I often think about bridges. My father was an engineer, working for the Department of Highways in the Canadian province of BC for 37 years. His working life was spent dealing with bridges and roads.
I think bridges are possibly the ultimate marriage of imagination and function. Most people just drive on them. A few bridges are well-known landmarks: the Golden Gate, the Brooklyn Bridge, Lions Gate Bridge in Vancouver. Bridges can be seen as beautiful structures even by people who have no concept of what goes into designing, building or maintaining a bridge. Or bridges can be just a way to get to the other side.
Just think about it for a moment. If you look at a river or a canyon, do you see in your mind's eye a way of crossing that expanse, or do you see an impassable obstacle? Most of us see the space, we don't envision any way of getting across it. Yet engineers and bridge builders can imagine a bridge where no bridge existed before. And this is not just a vision or a dream, they also see how to go about building it.
Today, there are 6 main types of bridges. The ones I mentioned above that are landmarks are all suspension bridges. I won't go into all the types here; you can look them up on Wikipedia yourself if you're interested. When you imagine creating a bridge, you probably think, okay, toss a log across the stream. What if the stream is wider than the longest log you have available? Hm. Maybe pile up some stuff in the river to hold up the place where two logs meet. Okay, that can work. But there's a limit to that. You need a lot of long logs, and if you're going to take anything across there, like a wagon, you need a bridge deck, so now this is getting complicated. And how many rocks will you need to hold up all this stuff? If you pile up enough rocks in that river, you might stop the river from flowing so your bridge is now a dam, and you have a bunch of new engineering problems.
Arches are one way of solving these problems. An arch is very strong, so it can support a lot of weight on fairly slender piers. The Romans did this, and lots of Roman and medieval bridges built with arches are still standing.
All bridges are always a compromise, a balance, among several factors: how much traffic the bridge will bear, the length needed to span the river or canyon, the force of the river, the force of wind, the weight and shape of the bridge itself. A bridge has to stand up to the dynamic load of people and vehicles crossing as well as hold up its own weight. Yet the bridge also has to allow water to flow under it.
Building a bridge means planning out every step ahead of time. With some of the ancient bridge building methods, you may just build out from solid ground. Sometimes, you need to create falsework, essentially building a temporary structure that allows you to build the bridge, and once the bridge is complete, the falsework is dismantled.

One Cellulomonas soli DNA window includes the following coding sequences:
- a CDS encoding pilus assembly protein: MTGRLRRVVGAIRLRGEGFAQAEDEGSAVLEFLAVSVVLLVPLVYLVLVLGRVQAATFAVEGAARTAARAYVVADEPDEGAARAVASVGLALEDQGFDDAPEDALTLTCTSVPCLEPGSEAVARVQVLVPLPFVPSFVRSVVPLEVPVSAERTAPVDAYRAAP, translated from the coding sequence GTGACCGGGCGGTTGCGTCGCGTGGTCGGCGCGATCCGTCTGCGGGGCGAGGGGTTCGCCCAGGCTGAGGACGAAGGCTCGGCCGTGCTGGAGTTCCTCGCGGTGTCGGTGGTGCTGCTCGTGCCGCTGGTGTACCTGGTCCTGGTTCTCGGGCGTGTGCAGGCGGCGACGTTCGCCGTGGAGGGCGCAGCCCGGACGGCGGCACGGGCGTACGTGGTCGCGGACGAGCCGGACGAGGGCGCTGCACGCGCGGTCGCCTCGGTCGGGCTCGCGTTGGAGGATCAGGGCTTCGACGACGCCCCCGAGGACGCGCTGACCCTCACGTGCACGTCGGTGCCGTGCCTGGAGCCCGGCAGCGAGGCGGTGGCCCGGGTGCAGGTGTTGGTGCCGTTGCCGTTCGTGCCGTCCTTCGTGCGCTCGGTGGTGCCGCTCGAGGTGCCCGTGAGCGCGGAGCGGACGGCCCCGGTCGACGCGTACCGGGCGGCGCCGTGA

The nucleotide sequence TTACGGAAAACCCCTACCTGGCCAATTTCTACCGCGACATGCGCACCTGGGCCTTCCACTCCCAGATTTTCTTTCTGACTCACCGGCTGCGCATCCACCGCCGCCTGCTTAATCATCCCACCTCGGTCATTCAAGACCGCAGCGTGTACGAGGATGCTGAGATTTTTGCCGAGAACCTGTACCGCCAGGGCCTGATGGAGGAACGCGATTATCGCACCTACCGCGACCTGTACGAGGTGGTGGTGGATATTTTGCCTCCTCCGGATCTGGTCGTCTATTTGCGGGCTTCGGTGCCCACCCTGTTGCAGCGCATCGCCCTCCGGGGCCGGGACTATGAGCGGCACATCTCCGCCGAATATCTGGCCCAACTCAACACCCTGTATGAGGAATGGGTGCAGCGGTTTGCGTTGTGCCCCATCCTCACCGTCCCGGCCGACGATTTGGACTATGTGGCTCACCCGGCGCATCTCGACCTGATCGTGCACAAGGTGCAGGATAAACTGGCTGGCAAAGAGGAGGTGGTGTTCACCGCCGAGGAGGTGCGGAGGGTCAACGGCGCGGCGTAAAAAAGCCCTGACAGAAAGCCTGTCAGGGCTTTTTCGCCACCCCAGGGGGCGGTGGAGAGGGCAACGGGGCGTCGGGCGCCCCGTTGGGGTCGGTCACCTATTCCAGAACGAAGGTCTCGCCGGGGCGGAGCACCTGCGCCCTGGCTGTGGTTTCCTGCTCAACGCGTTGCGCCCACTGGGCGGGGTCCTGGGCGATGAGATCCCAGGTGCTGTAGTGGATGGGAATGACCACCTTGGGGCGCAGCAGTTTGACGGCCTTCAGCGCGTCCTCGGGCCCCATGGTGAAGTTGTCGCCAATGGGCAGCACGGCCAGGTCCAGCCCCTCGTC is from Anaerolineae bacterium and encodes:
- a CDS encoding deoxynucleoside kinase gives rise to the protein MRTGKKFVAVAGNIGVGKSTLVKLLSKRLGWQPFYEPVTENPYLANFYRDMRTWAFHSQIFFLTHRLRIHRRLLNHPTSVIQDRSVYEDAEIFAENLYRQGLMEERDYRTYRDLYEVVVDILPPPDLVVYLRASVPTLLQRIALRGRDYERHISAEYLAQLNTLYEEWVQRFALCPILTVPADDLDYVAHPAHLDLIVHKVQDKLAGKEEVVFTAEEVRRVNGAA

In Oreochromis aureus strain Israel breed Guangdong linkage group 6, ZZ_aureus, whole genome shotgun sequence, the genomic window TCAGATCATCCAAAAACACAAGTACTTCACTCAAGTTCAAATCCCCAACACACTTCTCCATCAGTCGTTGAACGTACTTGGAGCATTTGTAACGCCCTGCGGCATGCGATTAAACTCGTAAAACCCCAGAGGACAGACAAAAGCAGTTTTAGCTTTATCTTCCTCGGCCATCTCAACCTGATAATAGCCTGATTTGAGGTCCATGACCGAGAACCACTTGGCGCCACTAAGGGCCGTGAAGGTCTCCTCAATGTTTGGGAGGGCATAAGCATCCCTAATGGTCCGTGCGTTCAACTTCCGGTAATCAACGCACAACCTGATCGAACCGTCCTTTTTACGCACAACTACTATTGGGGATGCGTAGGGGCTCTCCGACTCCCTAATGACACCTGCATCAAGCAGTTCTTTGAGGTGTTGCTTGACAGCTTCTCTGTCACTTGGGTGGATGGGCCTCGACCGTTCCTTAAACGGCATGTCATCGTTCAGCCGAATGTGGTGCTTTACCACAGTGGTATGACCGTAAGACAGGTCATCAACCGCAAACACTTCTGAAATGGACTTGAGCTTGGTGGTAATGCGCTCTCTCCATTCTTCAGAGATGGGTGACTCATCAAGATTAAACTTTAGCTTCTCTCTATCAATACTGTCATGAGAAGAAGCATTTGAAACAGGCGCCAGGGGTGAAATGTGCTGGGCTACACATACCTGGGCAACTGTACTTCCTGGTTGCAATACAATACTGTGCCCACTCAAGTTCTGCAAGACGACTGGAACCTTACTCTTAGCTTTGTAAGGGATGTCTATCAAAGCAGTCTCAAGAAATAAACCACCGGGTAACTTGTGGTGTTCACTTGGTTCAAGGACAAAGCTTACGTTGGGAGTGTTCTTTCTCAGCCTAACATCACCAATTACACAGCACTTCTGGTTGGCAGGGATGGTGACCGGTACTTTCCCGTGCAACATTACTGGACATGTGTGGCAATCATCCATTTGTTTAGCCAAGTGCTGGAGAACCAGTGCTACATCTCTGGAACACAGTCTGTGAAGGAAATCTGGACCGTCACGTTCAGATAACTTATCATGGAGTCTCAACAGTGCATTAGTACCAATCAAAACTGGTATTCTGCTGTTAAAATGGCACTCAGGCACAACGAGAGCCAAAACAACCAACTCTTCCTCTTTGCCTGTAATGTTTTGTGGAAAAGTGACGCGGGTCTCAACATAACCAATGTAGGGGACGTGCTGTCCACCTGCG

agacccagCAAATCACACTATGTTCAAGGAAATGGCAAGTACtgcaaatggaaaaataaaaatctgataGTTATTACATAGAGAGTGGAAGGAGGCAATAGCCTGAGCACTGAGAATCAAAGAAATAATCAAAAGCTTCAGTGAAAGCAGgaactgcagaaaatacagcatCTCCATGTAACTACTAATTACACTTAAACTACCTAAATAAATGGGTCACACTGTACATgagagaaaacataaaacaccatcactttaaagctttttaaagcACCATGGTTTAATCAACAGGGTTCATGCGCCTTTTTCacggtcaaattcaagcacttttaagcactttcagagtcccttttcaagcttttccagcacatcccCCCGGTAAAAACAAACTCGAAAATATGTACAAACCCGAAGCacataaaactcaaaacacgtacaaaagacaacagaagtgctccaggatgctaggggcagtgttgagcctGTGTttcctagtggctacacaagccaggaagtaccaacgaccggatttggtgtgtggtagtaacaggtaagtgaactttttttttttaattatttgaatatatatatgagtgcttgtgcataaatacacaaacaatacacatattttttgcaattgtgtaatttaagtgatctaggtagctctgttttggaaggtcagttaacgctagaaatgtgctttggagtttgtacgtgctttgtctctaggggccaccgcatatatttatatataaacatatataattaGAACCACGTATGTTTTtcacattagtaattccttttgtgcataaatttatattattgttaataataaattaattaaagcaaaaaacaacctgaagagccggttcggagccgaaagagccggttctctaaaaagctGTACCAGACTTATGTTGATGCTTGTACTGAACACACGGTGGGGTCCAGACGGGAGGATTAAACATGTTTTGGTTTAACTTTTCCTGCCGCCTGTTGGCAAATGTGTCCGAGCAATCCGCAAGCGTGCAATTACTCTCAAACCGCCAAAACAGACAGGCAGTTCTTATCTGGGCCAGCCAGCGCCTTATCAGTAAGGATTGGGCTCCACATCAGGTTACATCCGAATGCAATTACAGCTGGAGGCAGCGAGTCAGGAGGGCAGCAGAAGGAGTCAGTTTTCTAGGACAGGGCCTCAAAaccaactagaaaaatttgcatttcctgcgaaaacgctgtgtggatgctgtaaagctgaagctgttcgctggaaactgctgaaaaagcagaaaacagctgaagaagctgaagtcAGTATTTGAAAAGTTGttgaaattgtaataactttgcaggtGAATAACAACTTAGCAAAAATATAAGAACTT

A suspension bridge is a feat of daring as well as engineering. There are photos of the Lions Gate bridge under construction that show the bridge deck suspended from the middle of the supporting cables, before the deck was extended out from the towers. Other suspension bridges were built by extending the deck out into space from each tower. Imagine what it takes to imagine that. Imagine what it takes to come up with the plans to make that happen. Imagine what it means to be so sure you can do this, that you go ahead and get it done. That entire crews will do what you ask and work long hours hundreds of feet above the ocean, or down in a caisson under the water, to fulfil your vision.
No-one builds bridges alone. Every bridge takes many people, tools, equipment, material, time. Materials need to be tested; on a suspension bridge, even the weight of the paint must be considered.
Yet any bridge begins with the vision of one person who thinks, "we can build a bridge across there."
Below: Nelson Bridge, Nelson, BC, spans the West Arm of Kootenay Lake. It was built in 1957; before that, a ferry took passengers and traffic across the lake. Originall silver, around 1970, it was painted orange under the direction of H.J. Kelsall, Bridge Engineer for Region 3, Department of Highways. That decision was controversial at the time, but later, Big Orange Bridge, BOB for short, became an icon of the City of Nelson.
H.J. Kelsall was my dad. It takes vision to build a bridge. It takes vision, and a fair degree of courage, to paint a bridge orange!
I'm easily amused. I try to be positive about things, yet I am also driven to distraction by irrationality. Especially if the purpose is valid, but could be achieved with less drama. You'll see all of this in my writing!